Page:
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163 overnight. Afterwards, the reaction was poured into water. The solution was poured into a sep aratory funnel, extracted with diethyl ether (3 100 mL), washed with brine (2 100 mL), dried with MgSO 4 filtered, and the solvent removed under rotary evaporation to afford the crude. The crude was passed through a silica gel plug using hexanes as el uent to afford the desired product as a colorless oil (14 g, 95% yield). 1 (s, 1H), 6.50 (s, 1H), 2.71 (t, 2H), 1.60 (m, 2H), 1.35 1.29 (m, 6H), 0.86 (t, 3H). 13 C .29. 5 hexyl bithiophene (4 8): The general procedure for Stille coupling was followed, starting with 2 bromo 5 hexylthiophene (4 7) (7.30 g, and 2 (trimethylstannyl)thiophene (4 1). The product was obtained as a colorless oil (80%). 1 (dd, 1H), 7.13 (dd, 1H), 6.98 (dd, 2H), 6.65 (d, 1H), 2.77 (t, 2H), 1.68 (m, 2H), 1.39 1.27 (m, 6H), 0.88 (t, 3H). 5 hexyl (trimethylstannyl) bithiophene (4 9): The general procedure for the stannylation of thiophenes was followed starting with b ithiophene (4 5). 1 (d, 1H), 7.04 (d, 1H), 6.95 (d, 1H), 6.65 (d, 1H), 2.76 (t, 3H), 1.68 (m, 2H), 1.29 (m, 6H), 0.88 (t, 3H), 0.36 (s, 9H) 2,5 dibromoPheDOT (4 10): To a round bottom flask with stirbar was added PheDOT (2 g, 10.51 mmol, 1 eq .) and DMF (100 mL). The solution was bubbled through with argon for 1 hour, after which the reaction was covered with foil to exclude light and NBS (4.11 g, 23.13 mmol, 2.2 eq.) was added in one portion and the reaction stirred overnight. Afterwards, th e reaction was poured into water. The solution was poured into a separatory funnel, extracted with diethyl ether (3 100 mL), washed with brine (2 100 mL), dried with MgSO 4 filtered, and the solvent removed under rotary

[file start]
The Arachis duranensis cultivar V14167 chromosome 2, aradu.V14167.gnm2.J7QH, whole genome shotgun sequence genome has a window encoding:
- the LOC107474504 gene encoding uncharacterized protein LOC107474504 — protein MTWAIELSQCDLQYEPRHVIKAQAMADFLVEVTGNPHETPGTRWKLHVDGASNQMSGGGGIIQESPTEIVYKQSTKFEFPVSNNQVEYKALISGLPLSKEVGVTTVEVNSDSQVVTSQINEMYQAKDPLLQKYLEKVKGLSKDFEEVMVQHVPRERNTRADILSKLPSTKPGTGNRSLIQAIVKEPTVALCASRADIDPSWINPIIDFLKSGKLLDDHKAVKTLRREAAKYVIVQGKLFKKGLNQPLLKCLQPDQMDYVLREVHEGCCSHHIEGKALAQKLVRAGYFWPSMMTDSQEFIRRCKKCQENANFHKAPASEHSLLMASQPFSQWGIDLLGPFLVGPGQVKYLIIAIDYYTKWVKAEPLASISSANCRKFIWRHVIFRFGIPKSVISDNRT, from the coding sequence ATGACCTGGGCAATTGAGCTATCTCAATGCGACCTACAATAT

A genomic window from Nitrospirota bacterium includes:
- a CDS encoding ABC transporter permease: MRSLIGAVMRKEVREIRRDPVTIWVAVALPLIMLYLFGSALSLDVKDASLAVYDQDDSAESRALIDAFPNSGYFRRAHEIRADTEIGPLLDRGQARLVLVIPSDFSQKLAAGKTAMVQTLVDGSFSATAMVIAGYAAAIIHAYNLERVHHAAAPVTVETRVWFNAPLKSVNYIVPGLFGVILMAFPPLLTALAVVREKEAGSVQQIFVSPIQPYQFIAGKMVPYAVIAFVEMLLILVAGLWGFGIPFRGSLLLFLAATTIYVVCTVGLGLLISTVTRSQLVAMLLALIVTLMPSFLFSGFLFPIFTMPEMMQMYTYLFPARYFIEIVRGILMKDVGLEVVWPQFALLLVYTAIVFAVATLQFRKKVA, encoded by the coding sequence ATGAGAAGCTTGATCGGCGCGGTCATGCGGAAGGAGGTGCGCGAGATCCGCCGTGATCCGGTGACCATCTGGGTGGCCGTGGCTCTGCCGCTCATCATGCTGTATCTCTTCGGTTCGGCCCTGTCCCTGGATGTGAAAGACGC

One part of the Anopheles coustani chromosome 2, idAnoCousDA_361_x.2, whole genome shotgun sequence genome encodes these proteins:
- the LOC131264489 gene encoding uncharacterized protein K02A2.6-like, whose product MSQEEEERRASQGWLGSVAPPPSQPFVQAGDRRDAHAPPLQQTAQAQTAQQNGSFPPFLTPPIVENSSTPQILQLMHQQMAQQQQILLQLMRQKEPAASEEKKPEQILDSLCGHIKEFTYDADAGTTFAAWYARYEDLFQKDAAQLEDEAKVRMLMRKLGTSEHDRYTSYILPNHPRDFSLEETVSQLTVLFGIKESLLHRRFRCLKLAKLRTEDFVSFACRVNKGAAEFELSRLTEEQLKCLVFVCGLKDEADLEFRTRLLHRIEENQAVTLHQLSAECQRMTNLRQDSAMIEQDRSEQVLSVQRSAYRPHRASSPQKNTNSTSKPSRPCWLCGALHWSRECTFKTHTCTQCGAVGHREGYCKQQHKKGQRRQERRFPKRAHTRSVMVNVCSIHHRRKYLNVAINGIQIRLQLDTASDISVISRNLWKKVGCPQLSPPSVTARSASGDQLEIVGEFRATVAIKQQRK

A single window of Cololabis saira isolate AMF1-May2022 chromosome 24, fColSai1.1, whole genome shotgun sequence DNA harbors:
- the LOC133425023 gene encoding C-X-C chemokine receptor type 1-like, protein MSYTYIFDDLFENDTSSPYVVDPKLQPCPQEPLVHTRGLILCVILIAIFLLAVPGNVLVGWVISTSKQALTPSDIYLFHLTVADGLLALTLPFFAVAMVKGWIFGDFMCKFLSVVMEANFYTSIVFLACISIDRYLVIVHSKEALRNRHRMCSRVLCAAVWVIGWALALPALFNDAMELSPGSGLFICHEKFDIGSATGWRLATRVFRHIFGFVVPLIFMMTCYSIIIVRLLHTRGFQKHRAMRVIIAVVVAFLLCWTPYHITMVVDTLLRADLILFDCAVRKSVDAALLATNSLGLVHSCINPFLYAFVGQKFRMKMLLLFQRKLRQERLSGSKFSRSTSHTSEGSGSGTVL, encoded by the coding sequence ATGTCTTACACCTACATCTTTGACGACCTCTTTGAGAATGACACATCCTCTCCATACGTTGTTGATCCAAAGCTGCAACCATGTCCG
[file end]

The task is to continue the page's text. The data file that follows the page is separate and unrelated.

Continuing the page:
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164 evaporation to afford the crude The crude was passed through a silica gel plug using hexanes as eluent to afford the desired product as a white powder. 1 4H). 2,5 dibromoPheDOT Bu 2 (4 11): To a round bottom flask with stirbar was added PheDOT Bu 2 (0.18 g, 0.59 mmol) and DMF (20 mL). The solution was bubbled through with argon for 1 hour, after which the reaction was covered with foil to exclude light and NBS (0.23 g, 1.30 mmol, 2.2 eq.) was added in one portion and the reaction stirred overnight. Afterwards, the rea ction was poured into water. The solution was poured into a separatory funnel, extracted with diethyl ether (3 100 mL), washed with brine (2 100 mL), dried with MgSO 4 filtered, and the solvent removed under rotary evaporation to afford the crude. Th e crude was passed through a silica gel plug using hexanes as eluent to afford the desired product as a white powder (0.25 g, 92%). 1 (s, 2H), 2.48 (t, 4H), 1.53 1.45 (m, 4H), 1.39 1.32 (m, 4H), 0.93 (t, 6H). Synthesis of PheDOT containin g 3 and 5 ring systems TPT (4 12): The general procedure for Stille coupling was followed, starting with 2,5 dibromoPheDOT (0.3 g, 0.86 mmol), 4 1 (0.53 g, 2.15 mmol, 2.5 eq.) and 20 mL of DMF. The crude was purified using a 3:1 methylene chloride:hexane s column to afford the product as a light yellow solid (60% yield). The general procedure for Stille coupling was followed, starting with 2,5 dibromoPheDOT (0.3 g, 0.86 mmol), 4 1 (0.53 g, 2.15 mmol, 2.5 eq.) and 20 mL of DMF. The crude was purified usin g a 3:1 methylene chloride:hexanes column to afford the product as a light yellow solid (60% yield). 1 H 7.21 (m, 6H); 13 CNMR (300 MHz, (CD 3 ) 2 CO)